Okay, so maybe I'm making an ASSumption - but I'd rather err on the side of inclusion than just presume that they're different and don't want what we want. Given the history of that sort of argument, I feel that my caution is justified.

So anything we can learn will be valuable. What are - generally speaking - the reasons women don't feel interested in our game or wanted by our community? Are there things that we can change that are beyond the obvious of being civilized human beings at the FLGS?

 

Is it that they don't feel wanted, or is it just us that are not wanted? Let's face it, we men in this are all just a bunch of gamer geeks.

Question solved.

 

Do you usually solve your questions without a shred of evidence to support your claim? The same is/was said of computer gamers, and now we have this Gamergate story. The thing is, many women do want to play video games, when that was also once seen as a male-exclusive zone. The same could easily become true of wargaming, but are we going to wind up being as rejecting as the videogamers have proven to be?

 

 

The big issue here is that girls and boys are different.   It seems as if we are making a giant ASSumption here in blaming the community for the lack of girl gamers.   In my experience women are vastly more likely to be bored to tears by the game mechanics than mistreatment of her character's corpse.   There are games out there that have a stronger appeal to females, it is simply that the strategy, detail, and planning of X-Wing isn't one of them.   The entire range of White Wolf games, even before the current teen vampire craze, were aimed (quite brilliantly) at bringing female gamers to the table by focusing less on discrete details of gamplay and more on storytelling.   Personally, I can't stand White Wolf games, for those exact reasons.

 

Again, the same was said of computer games - and it's been said of a LOT of things in the past, which are thankfully in the past. I think it's just too easy to say that women just don't want to do wargames because they're (supposedly) different. It's also frequently just an excuse for exclusion. Why not go one further and say that women aren't 'suited' for wargames? I'm something similar was once said about black people and golf or tennis. I know my dad still says it about black people and motorsports.

 

Okay, so maybe I'm making an ASSumption - but I'd rather err on the side of inclusion than just presume that they're different and don't want what we want. Given the history of that sort of argument, I feel that my caution is justified.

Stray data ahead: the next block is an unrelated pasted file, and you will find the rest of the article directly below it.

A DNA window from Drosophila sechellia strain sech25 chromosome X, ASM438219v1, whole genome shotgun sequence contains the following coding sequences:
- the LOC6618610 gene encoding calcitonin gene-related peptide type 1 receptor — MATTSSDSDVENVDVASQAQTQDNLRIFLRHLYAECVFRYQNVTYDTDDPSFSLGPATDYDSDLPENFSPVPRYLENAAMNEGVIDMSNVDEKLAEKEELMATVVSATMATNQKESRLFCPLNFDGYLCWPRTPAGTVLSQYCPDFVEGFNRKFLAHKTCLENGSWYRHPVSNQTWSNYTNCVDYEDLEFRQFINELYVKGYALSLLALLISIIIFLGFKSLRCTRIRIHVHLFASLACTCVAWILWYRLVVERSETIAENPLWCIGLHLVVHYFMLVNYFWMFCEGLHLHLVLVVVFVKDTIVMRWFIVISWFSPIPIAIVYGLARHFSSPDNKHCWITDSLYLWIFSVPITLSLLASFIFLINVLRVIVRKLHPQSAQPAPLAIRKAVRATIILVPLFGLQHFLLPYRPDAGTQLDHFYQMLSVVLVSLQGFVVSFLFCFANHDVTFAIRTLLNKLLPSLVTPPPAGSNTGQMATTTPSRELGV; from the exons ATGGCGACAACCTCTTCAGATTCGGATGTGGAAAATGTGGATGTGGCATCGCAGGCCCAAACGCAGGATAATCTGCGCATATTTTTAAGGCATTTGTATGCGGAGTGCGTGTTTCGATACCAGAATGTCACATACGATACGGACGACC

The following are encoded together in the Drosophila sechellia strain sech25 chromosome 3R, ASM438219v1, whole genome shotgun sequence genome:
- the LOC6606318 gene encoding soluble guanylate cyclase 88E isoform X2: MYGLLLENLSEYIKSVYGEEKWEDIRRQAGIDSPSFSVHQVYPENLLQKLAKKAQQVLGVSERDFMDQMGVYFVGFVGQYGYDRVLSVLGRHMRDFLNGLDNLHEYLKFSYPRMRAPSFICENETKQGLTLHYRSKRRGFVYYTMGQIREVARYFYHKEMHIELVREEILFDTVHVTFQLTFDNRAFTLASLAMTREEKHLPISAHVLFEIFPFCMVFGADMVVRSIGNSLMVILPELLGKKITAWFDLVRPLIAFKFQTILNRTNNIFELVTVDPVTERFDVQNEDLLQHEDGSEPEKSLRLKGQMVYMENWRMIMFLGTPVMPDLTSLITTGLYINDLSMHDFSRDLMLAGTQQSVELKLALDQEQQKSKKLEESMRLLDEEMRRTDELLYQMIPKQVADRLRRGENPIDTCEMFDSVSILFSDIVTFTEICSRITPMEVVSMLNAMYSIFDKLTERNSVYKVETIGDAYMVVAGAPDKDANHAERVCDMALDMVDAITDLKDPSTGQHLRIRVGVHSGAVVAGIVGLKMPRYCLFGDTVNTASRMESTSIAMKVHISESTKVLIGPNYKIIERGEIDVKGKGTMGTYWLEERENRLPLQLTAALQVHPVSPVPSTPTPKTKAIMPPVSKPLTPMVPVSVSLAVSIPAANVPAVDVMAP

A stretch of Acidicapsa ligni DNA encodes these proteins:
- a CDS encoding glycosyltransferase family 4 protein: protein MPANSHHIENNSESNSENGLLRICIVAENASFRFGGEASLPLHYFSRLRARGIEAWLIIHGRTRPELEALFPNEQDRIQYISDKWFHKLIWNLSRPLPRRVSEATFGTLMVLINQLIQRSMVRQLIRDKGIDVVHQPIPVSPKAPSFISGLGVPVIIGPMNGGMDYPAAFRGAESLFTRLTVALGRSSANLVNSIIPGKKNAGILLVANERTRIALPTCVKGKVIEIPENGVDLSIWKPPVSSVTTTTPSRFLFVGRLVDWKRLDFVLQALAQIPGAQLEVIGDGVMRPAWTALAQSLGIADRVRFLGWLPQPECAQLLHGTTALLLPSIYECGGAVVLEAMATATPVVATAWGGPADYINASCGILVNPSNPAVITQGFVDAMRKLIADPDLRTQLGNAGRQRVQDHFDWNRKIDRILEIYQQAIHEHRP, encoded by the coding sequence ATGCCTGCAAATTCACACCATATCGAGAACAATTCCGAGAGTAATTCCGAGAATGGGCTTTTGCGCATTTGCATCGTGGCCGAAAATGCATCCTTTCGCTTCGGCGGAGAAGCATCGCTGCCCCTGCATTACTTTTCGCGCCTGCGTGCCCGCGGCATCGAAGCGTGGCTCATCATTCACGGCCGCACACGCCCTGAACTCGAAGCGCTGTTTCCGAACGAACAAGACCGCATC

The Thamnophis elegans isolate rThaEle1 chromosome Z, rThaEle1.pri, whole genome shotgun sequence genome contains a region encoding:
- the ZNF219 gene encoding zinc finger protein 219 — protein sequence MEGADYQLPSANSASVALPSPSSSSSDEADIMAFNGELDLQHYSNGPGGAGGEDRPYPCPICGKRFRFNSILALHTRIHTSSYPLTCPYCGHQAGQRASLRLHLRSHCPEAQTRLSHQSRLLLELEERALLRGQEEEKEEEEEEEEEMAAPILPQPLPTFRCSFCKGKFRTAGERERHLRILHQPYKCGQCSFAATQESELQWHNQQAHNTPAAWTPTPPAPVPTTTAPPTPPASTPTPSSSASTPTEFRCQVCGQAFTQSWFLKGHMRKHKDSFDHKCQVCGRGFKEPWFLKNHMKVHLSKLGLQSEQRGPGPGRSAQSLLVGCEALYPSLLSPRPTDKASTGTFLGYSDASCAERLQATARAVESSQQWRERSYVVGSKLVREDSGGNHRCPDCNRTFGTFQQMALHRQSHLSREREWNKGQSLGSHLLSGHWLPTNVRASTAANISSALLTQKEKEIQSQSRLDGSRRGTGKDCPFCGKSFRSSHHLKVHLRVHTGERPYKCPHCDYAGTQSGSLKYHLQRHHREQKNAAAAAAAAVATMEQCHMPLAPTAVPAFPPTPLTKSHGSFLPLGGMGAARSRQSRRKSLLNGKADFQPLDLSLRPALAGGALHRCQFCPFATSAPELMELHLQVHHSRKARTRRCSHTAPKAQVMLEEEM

Ah, sorry, but I kind of figured that with how ridiculous my post was, that it would be obvious that I was joking.

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I'm not sure what people even plan to do with any information we might actually get out of the ashes of this discussion. Let's assume for a second that we did manage to nail down a couple of reasons that this game has such a gender imbalance. We'll also assume that it actually is unique to X-Wing, and not as prominent with other wargames. What then? 

 

If something about the rules is keeping girls from developing or maintaining an interest, then our options are to make fundamental changes to the game or just accept the gender imbalance and move on. Making dramatic changes is unlikely to happen, and historically wouldn't end well. Nobody wins.

 

If the theme (spaceships fighting each other) doesn't appeal to girls than little can be done. The girls who are interested in the game should obviously be greeted and treated with the level of courtesy we should show to any human being, but if a girl looks at the game and isn't interested what can you do? I wouldn't harass a guy to start playing it, I'm not going to do that to a girl just because "we need more girls playing this game". If anything the idea of specifically trying to recruit girls to play X-Wing sounds kind of creepy to me.

 

If the issue is people being rude or hostile to the girls that do show interest, than we need to shut that down immediately. I have no patience for that kind of behaviour and neither should anyone else. I won't treat someone better based on their race or gender but I won't stand for someone being treated worse for that reason either. That hasn't been an issue with my playgroup, but it could be a problem elsewhere.